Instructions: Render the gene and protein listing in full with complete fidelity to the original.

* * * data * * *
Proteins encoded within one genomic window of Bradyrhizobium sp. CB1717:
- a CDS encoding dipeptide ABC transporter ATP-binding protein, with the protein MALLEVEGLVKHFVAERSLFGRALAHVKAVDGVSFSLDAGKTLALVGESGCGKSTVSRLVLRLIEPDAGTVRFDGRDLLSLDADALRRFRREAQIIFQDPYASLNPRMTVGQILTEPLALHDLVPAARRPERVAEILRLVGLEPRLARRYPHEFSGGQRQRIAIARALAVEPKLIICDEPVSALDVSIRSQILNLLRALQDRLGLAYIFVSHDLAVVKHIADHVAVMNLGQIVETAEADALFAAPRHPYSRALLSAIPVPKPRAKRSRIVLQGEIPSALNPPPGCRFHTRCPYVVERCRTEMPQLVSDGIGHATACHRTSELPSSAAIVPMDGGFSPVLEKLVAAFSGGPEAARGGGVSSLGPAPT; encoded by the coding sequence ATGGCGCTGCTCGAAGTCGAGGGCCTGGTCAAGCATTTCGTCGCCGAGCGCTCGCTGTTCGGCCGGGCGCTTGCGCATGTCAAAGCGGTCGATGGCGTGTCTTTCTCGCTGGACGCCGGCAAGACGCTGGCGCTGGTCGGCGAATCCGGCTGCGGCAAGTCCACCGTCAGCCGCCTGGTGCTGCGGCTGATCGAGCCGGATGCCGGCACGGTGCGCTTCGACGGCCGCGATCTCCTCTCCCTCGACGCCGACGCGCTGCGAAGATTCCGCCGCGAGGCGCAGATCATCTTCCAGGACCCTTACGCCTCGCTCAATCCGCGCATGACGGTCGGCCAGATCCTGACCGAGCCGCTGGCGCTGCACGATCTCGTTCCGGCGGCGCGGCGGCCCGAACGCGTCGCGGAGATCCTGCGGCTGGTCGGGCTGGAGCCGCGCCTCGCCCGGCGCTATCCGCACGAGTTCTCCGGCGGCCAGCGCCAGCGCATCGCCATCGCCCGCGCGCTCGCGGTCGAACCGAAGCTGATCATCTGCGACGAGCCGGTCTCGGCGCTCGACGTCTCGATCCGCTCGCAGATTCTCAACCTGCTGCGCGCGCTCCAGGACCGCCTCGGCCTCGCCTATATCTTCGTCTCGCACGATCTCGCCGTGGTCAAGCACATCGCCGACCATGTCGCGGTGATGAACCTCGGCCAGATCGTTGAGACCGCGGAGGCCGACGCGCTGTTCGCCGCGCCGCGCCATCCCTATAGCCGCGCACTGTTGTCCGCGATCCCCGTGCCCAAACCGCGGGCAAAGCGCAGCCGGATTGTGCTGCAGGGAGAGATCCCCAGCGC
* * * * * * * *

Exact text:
Proteins encoded within one genomic window of Bradyrhizobium sp. CB1717:
- a CDS encoding dipeptide ABC transporter ATP-binding protein, with the protein MALLEVEGLVKHFVAERSLFGRALAHVKAVDGVSFSLDAGKTLALVGESGCGKSTVSRLVLRLIEPDAGTVRFDGRDLLSLDADALRRFRREAQIIFQDPYASLNPRMTVGQILTEPLALHDLVPAARRPERVAEILRLVGLEPRLARRYPHEFSGGQRQRIAIARALAVEPKLIICDEPVSALDVSIRSQILNLLRALQDRLGLAYIFVSHDLAVVKHIADHVAVMNLGQIVETAEADALFAAPRHPYSRALLSAIPVPKPRAKRSRIVLQGEIPSALNPPPGCRFHTRCPYVVERCRTEMPQLVSDGIGHATACHRTSELPSSAAIVPMDGGFSPVLEKLVAAFSGGPEAARGGGVSSLGPAPT; encoded by the coding sequence ATGGCGCTGCTCGAAGTCGAGGGCCTGGTCAAGCATTTCGTCGCCGAGCGCTCGCTGTTCGGCCGGGCGCTTGCGCATGTCAAAGCGGTCGATGGCGTGTCTTTCTCGCTGGACGCCGGCAAGACGCTGGCGCTGGTCGGCGAATCCGGCTGCGGCAAGTCCACCGTCAGCCGCCTGGTGCTGCGGCTGATCGAGCCGGATGCCGGCACGGTGCGCTTCGACGGCCGCGATCTCCTCTCCCTCGACGCCGACGCGCTGCGAAGATTCCGCCGCGAGGCGCAGATCATCTTCCAGGACCCTTACGCCTCGCTCAATCCGCGCATGACGGTCGGCCAGATCCTGACCGAGCCGCTGGCGCTGCACGATCTCGTTCCGGCGGCGCGGCGGCCCGAACGCGTCGCGGAGATCCTGCGGCTGGTCGGGCTGGAGCCGCGCCTCGCCCGGCGCTATCCGCACGAGTTCTCCGGCGGCCAGCGCCAGCGCATCGCCATCGCCCGCGCGCTCGCGGTCGAACCGAAGCTGATCATCTGCGACGAGCCGGTCTCGGCGCTCGACGTCTCGATCCGCTCGCAGATTCTCAACCTGCTGCGCGCGCTCCAGGACCGCCTCGGCCTCGCCTATATCTTCGTCTCGCACGATCTCGCCGTGGTCAAGCACATCGCCGACCATGTCGCGGTGATGAACCTCGGCCAGATCGTTGAGACCGCGGAGGCCGACGCGCTGTTCGCCGCGCCGCGCCATCCCTATAGCCGCGCACTGTTGTCCGCGATCCCCGTGCCCAAACCGCGGGCAAAGCGCAGCCGGATTGTGCTGCAGGGAGAGATCCCCAGCGC